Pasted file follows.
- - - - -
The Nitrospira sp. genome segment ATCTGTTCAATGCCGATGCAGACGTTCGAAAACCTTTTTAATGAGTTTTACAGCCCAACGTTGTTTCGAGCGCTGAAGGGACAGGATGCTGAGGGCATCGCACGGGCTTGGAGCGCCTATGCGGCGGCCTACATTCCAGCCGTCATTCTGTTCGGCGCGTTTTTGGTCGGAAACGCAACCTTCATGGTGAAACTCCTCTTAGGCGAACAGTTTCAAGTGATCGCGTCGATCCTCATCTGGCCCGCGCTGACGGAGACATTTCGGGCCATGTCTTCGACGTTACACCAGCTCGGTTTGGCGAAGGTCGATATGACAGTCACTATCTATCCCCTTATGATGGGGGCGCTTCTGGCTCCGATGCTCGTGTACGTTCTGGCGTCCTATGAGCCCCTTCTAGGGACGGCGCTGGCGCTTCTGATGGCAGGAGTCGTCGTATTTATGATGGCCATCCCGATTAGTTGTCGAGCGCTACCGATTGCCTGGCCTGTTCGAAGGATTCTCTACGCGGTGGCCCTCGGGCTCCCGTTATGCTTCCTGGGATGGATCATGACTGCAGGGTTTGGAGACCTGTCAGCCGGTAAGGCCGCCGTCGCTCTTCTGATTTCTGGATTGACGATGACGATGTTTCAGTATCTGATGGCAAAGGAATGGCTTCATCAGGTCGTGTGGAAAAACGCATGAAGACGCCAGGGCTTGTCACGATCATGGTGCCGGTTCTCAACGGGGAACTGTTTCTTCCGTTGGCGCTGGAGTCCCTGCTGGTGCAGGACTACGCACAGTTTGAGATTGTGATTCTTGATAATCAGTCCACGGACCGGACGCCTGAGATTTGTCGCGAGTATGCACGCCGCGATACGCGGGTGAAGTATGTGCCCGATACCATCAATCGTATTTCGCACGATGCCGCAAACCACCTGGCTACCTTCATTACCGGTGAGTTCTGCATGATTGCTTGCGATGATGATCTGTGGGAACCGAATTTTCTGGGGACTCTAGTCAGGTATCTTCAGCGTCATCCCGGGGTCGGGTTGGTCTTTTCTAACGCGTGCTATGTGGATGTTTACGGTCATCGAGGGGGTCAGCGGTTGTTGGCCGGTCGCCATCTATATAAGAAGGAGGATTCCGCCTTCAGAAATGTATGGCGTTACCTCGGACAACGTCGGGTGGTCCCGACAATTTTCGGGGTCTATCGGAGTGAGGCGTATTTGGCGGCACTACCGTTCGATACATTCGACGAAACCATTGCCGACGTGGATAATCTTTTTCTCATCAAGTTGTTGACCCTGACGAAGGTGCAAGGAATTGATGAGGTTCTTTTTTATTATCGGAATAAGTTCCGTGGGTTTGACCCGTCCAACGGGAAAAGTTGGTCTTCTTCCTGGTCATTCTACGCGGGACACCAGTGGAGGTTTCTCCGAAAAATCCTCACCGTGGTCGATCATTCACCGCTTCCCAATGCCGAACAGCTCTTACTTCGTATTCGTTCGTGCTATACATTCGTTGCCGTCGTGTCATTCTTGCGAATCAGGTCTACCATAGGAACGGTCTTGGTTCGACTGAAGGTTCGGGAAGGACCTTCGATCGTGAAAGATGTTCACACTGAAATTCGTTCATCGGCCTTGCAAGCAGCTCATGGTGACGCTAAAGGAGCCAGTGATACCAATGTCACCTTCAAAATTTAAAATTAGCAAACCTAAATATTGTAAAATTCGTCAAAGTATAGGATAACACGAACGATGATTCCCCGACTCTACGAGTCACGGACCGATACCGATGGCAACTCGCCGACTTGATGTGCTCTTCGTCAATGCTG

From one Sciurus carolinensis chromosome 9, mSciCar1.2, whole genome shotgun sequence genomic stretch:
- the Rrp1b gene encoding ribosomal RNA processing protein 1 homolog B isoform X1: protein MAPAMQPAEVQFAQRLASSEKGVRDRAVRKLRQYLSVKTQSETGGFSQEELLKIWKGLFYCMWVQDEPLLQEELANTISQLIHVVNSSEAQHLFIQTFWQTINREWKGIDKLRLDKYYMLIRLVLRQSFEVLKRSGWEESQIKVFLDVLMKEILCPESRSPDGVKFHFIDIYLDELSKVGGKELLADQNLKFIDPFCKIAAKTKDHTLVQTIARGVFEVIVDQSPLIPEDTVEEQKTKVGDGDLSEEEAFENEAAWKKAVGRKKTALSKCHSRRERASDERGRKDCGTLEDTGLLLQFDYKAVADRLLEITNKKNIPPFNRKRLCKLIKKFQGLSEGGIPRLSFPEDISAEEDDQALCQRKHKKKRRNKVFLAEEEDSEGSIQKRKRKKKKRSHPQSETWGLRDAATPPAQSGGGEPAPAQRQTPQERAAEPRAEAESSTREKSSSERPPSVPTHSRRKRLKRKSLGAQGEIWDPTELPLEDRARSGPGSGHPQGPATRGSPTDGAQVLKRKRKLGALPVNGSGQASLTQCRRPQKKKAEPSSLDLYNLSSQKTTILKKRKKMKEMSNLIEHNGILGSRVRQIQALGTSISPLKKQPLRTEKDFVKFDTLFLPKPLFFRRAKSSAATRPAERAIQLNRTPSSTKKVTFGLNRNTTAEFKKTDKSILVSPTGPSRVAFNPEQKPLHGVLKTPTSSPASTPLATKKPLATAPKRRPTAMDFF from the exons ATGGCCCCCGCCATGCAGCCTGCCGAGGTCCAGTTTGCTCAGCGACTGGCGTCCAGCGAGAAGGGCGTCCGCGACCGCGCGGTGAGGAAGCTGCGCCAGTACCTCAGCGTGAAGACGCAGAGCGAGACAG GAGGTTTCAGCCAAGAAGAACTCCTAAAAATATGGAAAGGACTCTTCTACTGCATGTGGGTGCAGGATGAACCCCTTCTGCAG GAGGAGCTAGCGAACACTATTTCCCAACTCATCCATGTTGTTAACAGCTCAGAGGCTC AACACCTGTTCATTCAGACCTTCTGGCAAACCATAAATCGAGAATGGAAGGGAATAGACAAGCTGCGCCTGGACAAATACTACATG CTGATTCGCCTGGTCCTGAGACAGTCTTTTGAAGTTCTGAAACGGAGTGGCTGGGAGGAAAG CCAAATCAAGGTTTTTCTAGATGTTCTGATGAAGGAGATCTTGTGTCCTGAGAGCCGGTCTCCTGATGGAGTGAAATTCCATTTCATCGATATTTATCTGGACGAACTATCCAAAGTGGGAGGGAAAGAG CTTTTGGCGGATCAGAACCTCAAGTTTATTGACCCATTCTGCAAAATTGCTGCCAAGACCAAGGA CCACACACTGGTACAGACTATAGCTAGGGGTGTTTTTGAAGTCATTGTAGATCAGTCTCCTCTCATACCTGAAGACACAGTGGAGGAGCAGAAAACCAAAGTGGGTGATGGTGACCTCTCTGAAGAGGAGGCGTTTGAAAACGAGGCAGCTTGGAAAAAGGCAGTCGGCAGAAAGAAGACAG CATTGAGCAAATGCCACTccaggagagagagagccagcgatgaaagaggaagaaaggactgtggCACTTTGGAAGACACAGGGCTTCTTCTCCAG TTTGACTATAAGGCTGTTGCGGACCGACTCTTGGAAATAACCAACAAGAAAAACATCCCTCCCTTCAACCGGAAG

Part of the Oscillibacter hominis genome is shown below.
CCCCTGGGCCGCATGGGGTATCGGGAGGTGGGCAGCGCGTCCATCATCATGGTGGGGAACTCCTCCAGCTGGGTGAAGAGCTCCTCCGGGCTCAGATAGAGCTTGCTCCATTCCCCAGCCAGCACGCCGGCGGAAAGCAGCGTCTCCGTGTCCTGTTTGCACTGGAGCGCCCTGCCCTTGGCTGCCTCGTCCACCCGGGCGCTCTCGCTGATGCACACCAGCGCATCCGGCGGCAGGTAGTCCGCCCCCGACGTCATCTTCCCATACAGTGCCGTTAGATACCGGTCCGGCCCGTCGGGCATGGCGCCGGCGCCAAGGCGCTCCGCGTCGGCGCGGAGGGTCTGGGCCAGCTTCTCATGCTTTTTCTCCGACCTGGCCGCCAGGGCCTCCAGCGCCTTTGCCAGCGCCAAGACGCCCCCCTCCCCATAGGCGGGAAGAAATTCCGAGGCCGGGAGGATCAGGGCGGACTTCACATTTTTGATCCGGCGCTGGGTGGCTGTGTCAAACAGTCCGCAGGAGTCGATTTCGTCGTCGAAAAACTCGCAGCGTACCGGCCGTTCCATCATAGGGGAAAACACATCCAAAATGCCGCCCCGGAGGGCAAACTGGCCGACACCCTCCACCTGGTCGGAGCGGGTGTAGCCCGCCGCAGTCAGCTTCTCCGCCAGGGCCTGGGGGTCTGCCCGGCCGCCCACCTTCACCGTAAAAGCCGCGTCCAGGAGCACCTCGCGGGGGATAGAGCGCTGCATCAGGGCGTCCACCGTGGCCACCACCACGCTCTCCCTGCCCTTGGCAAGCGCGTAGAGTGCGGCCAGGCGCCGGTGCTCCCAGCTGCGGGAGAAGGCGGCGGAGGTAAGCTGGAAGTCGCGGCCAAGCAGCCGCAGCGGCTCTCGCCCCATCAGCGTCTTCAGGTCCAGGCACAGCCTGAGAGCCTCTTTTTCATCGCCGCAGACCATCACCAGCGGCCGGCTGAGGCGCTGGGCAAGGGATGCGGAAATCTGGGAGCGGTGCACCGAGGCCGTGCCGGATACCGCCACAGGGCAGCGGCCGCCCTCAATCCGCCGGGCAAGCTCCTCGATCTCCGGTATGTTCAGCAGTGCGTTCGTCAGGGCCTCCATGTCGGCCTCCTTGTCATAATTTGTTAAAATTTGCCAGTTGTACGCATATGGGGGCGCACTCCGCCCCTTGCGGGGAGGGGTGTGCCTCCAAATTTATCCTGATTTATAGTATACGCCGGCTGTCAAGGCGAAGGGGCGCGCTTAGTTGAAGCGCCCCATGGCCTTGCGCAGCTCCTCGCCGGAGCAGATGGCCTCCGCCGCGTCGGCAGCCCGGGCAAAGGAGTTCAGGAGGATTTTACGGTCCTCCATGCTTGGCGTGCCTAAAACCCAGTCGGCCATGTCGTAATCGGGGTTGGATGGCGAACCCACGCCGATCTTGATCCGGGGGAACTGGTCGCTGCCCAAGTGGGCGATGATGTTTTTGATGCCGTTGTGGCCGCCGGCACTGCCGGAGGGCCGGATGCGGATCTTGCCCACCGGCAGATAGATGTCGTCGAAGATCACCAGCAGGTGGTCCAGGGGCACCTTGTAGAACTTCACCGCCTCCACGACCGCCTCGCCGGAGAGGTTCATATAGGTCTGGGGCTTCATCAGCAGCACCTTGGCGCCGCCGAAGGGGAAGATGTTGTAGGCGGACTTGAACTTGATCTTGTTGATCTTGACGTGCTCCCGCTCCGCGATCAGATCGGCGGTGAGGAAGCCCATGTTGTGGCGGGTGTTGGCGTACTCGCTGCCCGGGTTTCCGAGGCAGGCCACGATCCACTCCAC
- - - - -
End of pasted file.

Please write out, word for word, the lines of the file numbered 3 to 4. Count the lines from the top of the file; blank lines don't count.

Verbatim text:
- the Rrp1b gene encoding ribosomal RNA processing protein 1 homolog B isoform X1: protein MAPAMQPAEVQFAQRLASSEKGVRDRAVRKLRQYLSVKTQSETGGFSQEELLKIWKGLFYCMWVQDEPLLQEELANTISQLIHVVNSSEAQHLFIQTFWQTINREWKGIDKLRLDKYYMLIRLVLRQSFEVLKRSGWEESQIKVFLDVLMKEILCPESRSPDGVKFHFIDIYLDELSKVGGKELLADQNLKFIDPFCKIAAKTKDHTLVQTIARGVFEVIVDQSPLIPEDTVEEQKTKVGDGDLSEEEAFENEAAWKKAVGRKKTALSKCHSRRERASDERGRKDCGTLEDTGLLLQFDYKAVADRLLEITNKKNIPPFNRKRLCKLIKKFQGLSEGGIPRLSFPEDISAEEDDQALCQRKHKKKRRNKVFLAEEEDSEGSIQKRKRKKKKRSHPQSETWGLRDAATPPAQSGGGEPAPAQRQTPQERAAEPRAEAESSTREKSSSERPPSVPTHSRRKRLKRKSLGAQGEIWDPTELPLEDRARSGPGSGHPQGPATRGSPTDGAQVLKRKRKLGALPVNGSGQASLTQCRRPQKKKAEPSSLDLYNLSSQKTTILKKRKKMKEMSNLIEHNGILGSRVRQIQALGTSISPLKKQPLRTEKDFVKFDTLFLPKPLFFRRAKSSAATRPAERAIQLNRTPSSTKKVTFGLNRNTTAEFKKTDKSILVSPTGPSRVAFNPEQKPLHGVLKTPTSSPASTPLATKKPLATAPKRRPTAMDFF from the exons ATGGCCCCCGCCATGCAGCCTGCCGAGGTCCAGTTTGCTCAGCGACTGGCGTCCAGCGAGAAGGGCGTCCGCGACCGCGCGGTGAGGAAGCTGCGCCAGTACCTCAGCGTGAAGACGCAGAGCGAGACAG GAGGTTTCAGCCAAGAAGAACTCCTAAAAATATGGAAAGGACTCTTCTACTGCATGTGGGTGCAGGATGAACCCCTTCTGCAG GAGGAGCTAGCGAACACTATTTCCCAACTCATCCATGTTGTTAACAGCTCAGAGGCTC AACACCTGTTCATTCAGACCTTCTGGCAAACCATAAATCGAGAATGGAAGGGAATAGACAAGCTGCGCCTGGACAAATACTACATG CTGATTCGCCTGGTCCTGAGACAGTCTTTTGAAGTTCTGAAACGGAGTGGCTGGGAGGAAAG CCAAATCAAGGTTTTTCTAGATGTTCTGATGAAGGAGATCTTGTGTCCTGAGAGCCGGTCTCCTGATGGAGTGAAATTCCATTTCATCGATATTTATCTGGACGAACTATCCAAAGTGGGAGGGAAAGAG CTTTTGGCGGATCAGAACCTCAAGTTTATTGACCCATTCTGCAAAATTGCTGCCAAGACCAAGGA CCACACACTGGTACAGACTATAGCTAGGGGTGTTTTTGAAGTCATTGTAGATCAGTCTCCTCTCATACCTGAAGACACAGTGGAGGAGCAGAAAACCAAAGTGGGTGATGGTGACCTCTCTGAAGAGGAGGCGTTTGAAAACGAGGCAGCTTGGAAAAAGGCAGTCGGCAGAAAGAAGACAG CATTGAGCAAATGCCACTccaggagagagagagccagcgatgaaagaggaagaaaggactgtggCACTTTGGAAGACACAGGGCTTCTTCTCCAG TTTGACTATAAGGCTGTTGCGGACCGACTCTTGGAAATAACCAACAAGAAAAACATCCCTCCCTTCAACCGGAAG

Part of the Oscillibacter hominis genome is shown below.